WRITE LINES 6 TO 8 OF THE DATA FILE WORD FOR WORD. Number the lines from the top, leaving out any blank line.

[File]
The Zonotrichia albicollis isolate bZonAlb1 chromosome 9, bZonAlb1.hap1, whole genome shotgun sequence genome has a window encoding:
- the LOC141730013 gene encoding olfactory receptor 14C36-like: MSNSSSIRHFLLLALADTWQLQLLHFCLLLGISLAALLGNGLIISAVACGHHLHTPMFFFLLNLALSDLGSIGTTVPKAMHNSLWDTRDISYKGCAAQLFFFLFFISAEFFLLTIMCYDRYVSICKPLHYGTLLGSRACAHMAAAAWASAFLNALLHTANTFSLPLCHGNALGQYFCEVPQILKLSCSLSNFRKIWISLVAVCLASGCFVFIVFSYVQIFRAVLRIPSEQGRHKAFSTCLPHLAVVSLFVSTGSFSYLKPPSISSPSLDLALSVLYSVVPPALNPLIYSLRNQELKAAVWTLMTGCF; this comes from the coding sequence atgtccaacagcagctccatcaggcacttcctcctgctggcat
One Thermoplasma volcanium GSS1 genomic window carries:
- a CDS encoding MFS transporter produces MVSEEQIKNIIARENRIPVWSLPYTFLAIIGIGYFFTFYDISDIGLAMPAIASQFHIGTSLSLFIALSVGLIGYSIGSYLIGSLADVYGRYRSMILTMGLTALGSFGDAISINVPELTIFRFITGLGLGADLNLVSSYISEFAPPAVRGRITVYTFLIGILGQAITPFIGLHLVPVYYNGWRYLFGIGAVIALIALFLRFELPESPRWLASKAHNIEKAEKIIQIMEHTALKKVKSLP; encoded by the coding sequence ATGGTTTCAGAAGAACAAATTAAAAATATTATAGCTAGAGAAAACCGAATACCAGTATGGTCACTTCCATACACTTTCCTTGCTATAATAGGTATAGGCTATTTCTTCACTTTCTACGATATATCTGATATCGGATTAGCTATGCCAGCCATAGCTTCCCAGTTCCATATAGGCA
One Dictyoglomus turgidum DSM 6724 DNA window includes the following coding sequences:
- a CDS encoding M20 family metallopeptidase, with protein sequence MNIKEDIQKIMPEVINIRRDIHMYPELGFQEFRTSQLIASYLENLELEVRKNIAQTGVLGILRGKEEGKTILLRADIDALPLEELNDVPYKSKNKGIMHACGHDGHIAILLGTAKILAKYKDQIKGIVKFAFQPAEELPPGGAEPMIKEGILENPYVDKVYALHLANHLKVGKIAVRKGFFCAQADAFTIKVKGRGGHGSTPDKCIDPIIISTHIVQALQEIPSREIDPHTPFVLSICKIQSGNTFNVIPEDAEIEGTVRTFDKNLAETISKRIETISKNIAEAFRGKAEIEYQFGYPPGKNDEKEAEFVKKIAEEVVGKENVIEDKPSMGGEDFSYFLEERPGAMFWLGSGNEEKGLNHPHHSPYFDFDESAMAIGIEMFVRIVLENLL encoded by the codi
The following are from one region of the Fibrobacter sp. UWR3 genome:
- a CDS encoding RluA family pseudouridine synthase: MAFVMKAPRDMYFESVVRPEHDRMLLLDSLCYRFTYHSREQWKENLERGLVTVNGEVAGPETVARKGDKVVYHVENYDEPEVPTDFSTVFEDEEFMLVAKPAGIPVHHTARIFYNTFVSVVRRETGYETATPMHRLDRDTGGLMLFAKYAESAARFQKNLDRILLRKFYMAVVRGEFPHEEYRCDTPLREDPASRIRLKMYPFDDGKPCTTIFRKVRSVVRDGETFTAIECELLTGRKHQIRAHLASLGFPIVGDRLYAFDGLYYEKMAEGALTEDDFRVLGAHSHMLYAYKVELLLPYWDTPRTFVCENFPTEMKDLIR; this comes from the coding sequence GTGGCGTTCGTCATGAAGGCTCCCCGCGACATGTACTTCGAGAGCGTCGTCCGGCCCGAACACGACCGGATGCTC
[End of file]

- a CDS encoding M20 family metallopeptidase, with protein sequence MNIKEDIQKIMPEVINIRRDIHMYPELGFQEFRTSQLIASYLENLELEVRKNIAQTGVLGILRGKEEGKTILLRADIDALPLEELNDVPYKSKNKGIMHACGHDGHIAILLGTAKILAKYKDQIKGIVKFAFQPAEELPPGGAEPMIKEGILENPYVDKVYALHLANHLKVGKIAVRKGFFCAQADAFTIKVKGRGGHGSTPDKCIDPIIISTHIVQALQEIPSREIDPHTPFVLSICKIQSGNTFNVIPEDAEIEGTVRTFDKNLAETISKRIETISKNIAEAFRGKAEIEYQFGYPPGKNDEKEAEFVKKIAEEVVGKENVIEDKPSMGGEDFSYFLEERPGAMFWLGSGNEEKGLNHPHHSPYFDFDESAMAIGIEMFVRIVLENLL encoded by the codi
The following are from one region of the Fibrobacter sp. UWR3 genome:
- a CDS encoding RluA family pseudouridine synthase: MAFVMKAPRDMYFESVVRPEHDRMLLLDSLCYRFTYHSREQWKENLERGLVTVNGEVAGPETVARKGDKVVYHVENYDEPEVPTDFSTVFEDEEFMLVAKPAGIPVHHTARIFYNTFVSVVRRETGYETATPMHRLDRDTGGLMLFAKYAESAARFQKNLDRILLRKFYMAVVRGEFPHEEYRCDTPLREDPASRIRLKMYPFDDGKPCTTIFRKVRSVVRDGETFTAIECELLTGRKHQIRAHLASLGFPIVGDRLYAFDGLYYEKMAEGALTEDDFRVLGAHSHMLYAYKVELLLPYWDTPRTFVCENFPTEMKDLIR; this comes from the coding sequence GTGGCGTTCGTCATGAAGGCTCCCCGCGACATGTACTTCGAGAGCGTCGTCCGGCCCGAACACGACCGGATGCTC